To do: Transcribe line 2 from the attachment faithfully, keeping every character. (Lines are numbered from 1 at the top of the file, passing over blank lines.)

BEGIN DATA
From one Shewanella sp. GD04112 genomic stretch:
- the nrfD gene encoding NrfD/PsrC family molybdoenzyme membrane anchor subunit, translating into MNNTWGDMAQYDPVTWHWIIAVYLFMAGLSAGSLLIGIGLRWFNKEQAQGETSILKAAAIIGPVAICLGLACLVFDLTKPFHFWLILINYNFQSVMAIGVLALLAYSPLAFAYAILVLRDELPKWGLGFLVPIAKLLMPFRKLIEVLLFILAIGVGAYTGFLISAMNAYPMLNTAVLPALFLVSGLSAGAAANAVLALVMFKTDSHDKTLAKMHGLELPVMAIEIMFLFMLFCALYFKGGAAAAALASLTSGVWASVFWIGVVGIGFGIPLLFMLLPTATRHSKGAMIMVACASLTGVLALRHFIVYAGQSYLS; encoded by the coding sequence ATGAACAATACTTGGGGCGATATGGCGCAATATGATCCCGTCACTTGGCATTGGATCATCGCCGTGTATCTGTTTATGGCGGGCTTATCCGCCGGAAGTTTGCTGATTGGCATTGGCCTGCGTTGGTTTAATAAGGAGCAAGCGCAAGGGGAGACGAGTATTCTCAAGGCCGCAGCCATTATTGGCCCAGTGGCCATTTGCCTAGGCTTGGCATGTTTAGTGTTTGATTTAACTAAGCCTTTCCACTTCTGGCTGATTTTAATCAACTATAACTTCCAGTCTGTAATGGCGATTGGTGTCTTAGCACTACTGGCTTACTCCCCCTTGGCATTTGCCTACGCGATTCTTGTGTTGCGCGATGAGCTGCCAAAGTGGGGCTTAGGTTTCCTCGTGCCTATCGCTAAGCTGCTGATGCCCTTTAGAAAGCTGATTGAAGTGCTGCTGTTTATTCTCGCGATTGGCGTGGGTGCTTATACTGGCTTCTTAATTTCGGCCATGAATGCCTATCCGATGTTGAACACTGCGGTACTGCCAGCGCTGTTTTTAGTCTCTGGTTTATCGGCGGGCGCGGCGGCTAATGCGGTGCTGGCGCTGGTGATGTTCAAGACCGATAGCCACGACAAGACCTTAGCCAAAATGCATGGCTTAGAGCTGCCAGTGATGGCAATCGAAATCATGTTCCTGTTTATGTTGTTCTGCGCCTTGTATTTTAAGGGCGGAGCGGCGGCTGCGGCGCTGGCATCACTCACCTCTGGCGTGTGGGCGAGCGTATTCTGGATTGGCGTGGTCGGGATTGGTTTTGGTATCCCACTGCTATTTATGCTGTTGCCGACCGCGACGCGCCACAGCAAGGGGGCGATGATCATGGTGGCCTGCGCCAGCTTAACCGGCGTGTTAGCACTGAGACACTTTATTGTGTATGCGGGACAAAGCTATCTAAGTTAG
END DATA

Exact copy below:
- the nrfD gene encoding NrfD/PsrC family molybdoenzyme membrane anchor subunit, translating into MNNTWGDMAQYDPVTWHWIIAVYLFMAGLSAGSLLIGIGLRWFNKEQAQGETSILKAAAIIGPVAICLGLACLVFDLTKPFHFWLILINYNFQSVMAIGVLALLAYSPLAFAYAILVLRDELPKWGLGFLVPIAKLLMPFRKLIEVLLFILAIGVGAYTGFLISAMNAYPMLNTAVLPALFLVSGLSAGAAANAVLALVMFKTDSHDKTLAKMHGLELPVMAIEIMFLFMLFCALYFKGGAAAAALASLTSGVWASVFWIGVVGIGFGIPLLFMLLPTATRHSKGAMIMVACASLTGVLALRHFIVYAGQSYLS; encoded by the coding sequence ATGAACAATACTTGGGGCGATATGGCGCAATATGATCCCGTCACTTGGCATTGGATCATCGCCGTGTATCTGTTTATGGCGGGCTTATCCGCCGGAAGTTTGCTGATTGGCATTGGCCTGCGTTGGTTTAATAAGGAGCAAGCGCAAGGGGAGACGAGTATTCTCAAGGCCGCAGCCATTATTGGCCCAGTGGCCATTTGCCTAGGCTTGGCATGTTTAGTGTTTGATTTAACTAAGCCTTTCCACTTCTGGCTGATTTTAATCAACTATAACTTCCAGTCTGTAATGGCGATTGGTGTCTTAGCACTACTGGCTTACTCCCCCTTGGCATTTGCCTACGCGATTCTTGTGTTGCGCGATGAGCTGCCAAAGTGGGGCTTAGGTTTCCTCGTGCCTATCGCTAAGCTGCTGATGCCCTTTAGAAAGCTGATTGAAGTGCTGCTGTTTATTCTCGCGATTGGCGTGGGTGCTTATACTGGCTTCTTAATTTCGGCCATGAATGCCTATCCGATGTTGAACACTGCGGTACTGCCAGCGCTGTTTTTAGTCTCTGGTTTATCGGCGGGCGCGGCGGCTAATGCGGTGCTGGCGCTGGTGATGTTCAAGACCGATAGCCACGACAAGACCTTAGCCAAAATGCATGGCTTAGAGCTGCCAGTGATGGCAATCGAAATCATGTTCCTGTTTATGTTGTTCTGCGCCTTGTATTTTAAGGGCGGAGCGGCGGCTGCGGCGCTGGCATCACTCACCTCTGGCGTGTGGGCGAGCGTATTCTGGATTGGCGTGGTCGGGATTGGTTTTGGTATCCCACTGCTATTTATGCTGTTGCCGACCGCGACGCGCCACAGCAAGGGGGCGATGATCATGGTGGCCTGCGCCAGCTTAACCGGCGTGTTAGCACTGAGACACTTTATTGTGTATGCGGGACAAAGCTATCTAAGTTAG